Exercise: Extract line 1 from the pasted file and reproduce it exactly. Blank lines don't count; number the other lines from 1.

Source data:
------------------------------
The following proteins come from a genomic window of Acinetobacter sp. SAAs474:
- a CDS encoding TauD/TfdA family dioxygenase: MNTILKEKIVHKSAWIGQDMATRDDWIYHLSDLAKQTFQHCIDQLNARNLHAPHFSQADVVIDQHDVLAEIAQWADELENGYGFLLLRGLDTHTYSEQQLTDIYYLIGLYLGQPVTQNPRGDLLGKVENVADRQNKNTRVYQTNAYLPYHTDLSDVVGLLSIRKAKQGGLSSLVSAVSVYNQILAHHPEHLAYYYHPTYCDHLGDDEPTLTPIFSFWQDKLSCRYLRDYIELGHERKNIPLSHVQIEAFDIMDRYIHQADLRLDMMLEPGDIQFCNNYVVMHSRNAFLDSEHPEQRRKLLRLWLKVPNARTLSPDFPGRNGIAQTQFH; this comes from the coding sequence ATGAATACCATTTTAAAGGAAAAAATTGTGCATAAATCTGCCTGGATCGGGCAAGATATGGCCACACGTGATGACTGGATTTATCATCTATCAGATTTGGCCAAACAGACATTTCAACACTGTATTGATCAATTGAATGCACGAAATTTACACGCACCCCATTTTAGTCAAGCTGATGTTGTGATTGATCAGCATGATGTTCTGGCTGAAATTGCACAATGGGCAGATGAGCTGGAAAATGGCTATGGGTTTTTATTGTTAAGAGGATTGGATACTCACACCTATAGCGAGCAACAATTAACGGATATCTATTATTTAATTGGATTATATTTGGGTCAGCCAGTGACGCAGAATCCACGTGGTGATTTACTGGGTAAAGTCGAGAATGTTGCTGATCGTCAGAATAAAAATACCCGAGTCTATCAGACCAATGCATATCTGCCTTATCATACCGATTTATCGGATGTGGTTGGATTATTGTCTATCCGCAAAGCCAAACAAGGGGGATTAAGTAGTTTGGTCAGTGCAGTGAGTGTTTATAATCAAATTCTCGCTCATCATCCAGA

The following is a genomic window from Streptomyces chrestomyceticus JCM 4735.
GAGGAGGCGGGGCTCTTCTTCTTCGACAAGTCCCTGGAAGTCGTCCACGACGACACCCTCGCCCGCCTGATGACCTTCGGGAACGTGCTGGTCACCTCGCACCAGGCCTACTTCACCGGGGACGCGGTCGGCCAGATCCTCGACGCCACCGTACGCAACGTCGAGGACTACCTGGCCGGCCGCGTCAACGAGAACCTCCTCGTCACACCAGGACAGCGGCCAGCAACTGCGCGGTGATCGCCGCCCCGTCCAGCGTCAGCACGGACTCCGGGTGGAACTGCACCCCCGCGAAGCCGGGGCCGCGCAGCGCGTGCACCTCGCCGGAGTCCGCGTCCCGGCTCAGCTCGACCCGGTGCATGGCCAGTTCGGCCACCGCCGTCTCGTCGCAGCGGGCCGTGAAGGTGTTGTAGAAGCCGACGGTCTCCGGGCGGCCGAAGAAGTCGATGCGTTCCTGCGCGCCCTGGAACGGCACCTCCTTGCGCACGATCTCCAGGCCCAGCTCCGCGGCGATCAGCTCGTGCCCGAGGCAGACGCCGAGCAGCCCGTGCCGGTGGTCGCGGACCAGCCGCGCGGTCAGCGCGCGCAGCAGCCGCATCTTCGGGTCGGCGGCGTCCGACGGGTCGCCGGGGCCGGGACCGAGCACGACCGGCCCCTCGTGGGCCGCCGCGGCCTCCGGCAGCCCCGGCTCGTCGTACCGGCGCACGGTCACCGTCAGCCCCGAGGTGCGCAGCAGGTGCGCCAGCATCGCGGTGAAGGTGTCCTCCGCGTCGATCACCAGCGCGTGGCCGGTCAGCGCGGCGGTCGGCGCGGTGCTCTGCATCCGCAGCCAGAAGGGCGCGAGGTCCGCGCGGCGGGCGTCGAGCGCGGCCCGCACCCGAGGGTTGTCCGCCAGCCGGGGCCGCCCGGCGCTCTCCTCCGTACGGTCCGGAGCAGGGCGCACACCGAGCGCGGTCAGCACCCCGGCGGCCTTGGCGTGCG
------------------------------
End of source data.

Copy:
The following proteins come from a genomic window of Acinetobacter sp. SAAs474: